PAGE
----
The scoop: ConferenceCam Connect, by Logitech, about $500.
What is it? This unit is a portable, all-in-one videoconferencing and speaker, designed for small conference rooms (think 3-5 people). The camera features 1080p resolution, a 90-degree field of view, pan and tilt (digital), a 4x digital zoom and ZEISS optics with auto-focus. Audio features includes 360-degree sound for the speaker, as well as multiple microphones for members around the room to be heard on calls. The unit can run on AC power, but it also has an internal battery that can last up to three hours of active calls, so employees can take this from room to room if they want without having to lug along the power cord.
If you don’t want to use the webcam, the device can be used for its audio speaker and microphone capabilities. Bluetooth connectivity (as well as near-field communication) means you can use the ConferenceCam Connect as a speakerphone for mobile phone calls. A third function is the ability to wirelessly mirror the screen of a mobile device (Android or Windows 8.1 smartphone) via the ConferenceCam Connect to an HDMI-connected display.
All of the major videoconferencing apps/services are supported, including Microsoft Lync, Skype for Business, Cisco Jabber, WebEx, etc. This even works if you want to FaceTime with colleagues.
Why it’s cool: The goal of this external system is to have videoconferencing features available for everyone in a small conference room without needing everyone to crowd around one person’s notebook to see what’s going on with the remotes. People calling into the call then also get a great picture and can feel more like they’re in the room.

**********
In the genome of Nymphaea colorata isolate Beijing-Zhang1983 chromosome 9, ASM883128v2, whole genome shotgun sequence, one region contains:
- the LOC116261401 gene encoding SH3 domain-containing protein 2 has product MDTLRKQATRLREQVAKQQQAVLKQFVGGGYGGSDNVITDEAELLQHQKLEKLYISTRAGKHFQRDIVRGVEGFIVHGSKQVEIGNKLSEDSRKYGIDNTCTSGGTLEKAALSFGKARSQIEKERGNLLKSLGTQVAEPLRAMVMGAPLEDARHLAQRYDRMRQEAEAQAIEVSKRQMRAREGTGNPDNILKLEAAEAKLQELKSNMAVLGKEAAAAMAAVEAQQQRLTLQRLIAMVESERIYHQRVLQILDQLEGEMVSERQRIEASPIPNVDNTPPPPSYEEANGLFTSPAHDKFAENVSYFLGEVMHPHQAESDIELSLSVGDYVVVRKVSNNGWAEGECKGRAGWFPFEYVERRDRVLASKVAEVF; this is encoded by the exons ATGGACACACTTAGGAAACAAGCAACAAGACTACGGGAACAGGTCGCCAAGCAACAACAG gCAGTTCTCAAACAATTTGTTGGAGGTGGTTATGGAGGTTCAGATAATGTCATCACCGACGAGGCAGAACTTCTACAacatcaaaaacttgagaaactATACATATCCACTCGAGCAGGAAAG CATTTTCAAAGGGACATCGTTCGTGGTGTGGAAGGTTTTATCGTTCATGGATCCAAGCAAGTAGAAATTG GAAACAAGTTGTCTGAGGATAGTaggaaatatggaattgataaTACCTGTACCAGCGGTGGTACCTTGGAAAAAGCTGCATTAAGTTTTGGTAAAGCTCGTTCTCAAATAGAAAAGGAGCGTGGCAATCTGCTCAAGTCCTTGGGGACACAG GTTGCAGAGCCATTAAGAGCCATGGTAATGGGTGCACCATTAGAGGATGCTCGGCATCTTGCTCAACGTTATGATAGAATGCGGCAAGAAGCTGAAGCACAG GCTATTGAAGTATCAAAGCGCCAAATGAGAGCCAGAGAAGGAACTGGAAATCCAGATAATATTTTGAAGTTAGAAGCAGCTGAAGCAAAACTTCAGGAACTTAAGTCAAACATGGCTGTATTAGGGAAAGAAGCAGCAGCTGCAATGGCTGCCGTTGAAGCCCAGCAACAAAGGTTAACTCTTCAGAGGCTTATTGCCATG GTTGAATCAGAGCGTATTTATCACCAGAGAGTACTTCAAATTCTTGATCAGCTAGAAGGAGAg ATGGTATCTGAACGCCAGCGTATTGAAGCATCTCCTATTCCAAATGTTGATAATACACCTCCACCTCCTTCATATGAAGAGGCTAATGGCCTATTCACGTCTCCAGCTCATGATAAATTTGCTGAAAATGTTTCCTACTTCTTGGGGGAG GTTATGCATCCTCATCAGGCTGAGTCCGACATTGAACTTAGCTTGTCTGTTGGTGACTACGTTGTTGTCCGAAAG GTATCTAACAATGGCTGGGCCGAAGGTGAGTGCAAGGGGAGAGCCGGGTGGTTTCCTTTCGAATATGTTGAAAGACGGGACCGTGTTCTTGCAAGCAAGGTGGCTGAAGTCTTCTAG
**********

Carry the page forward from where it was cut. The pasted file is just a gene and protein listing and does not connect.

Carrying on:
Setting up the system is very simple if you’ve ever connected an external webcam to your computer; the USB cable is also long enough to let you place the device farther away from the notebook for optimal location in the conference room. Audio settings are a bit trickier, as you have to make those adjustments in either the Sound settings of the computer or within your videoconferencing app (such as Skype, FaceTime, Lync, etc.).
The design of the device is very sleek, with a handy remote control that doubles as a cover for the camera (if you want privacy you can just pop the magnetic control onto the unit).
Some caveats: The Bluetooth audio wasn’t optimal - in some of our tests we heard cracking, and during one phone call the recipient said she could barely hear us (this could have been a function of the mobile phone network, however). The wireless screen mirror mode is an interesting concept, but useless if you don’t have one of the supported mobile devices (Android and Windows smartphones, no iOS devices can do this). In addition, you need to provide your own HDMI cable in order to connect to the TV or monitor. The portability of the unit may also concern some people, since it’s very easy to just pick this up and take it out of a room. There’s a Kensington lock port on the device, but if it’s locked down then you just lose the portability factor - if it’s locked, you might as well keep it plugged in as well).
Bottom line: If a company wants to offer videoconferencing in every conference room, the ConferenceCam Connect fits nicely for the smaller “huddle rooms” without having to spend a ton of money on larger hardware or more complicated software packages. The harder part is getting those smaller groups to embrace the idea of having a videoconferencing device beyond what they already have on their notebook.
Grade: 4 stars (out of five)
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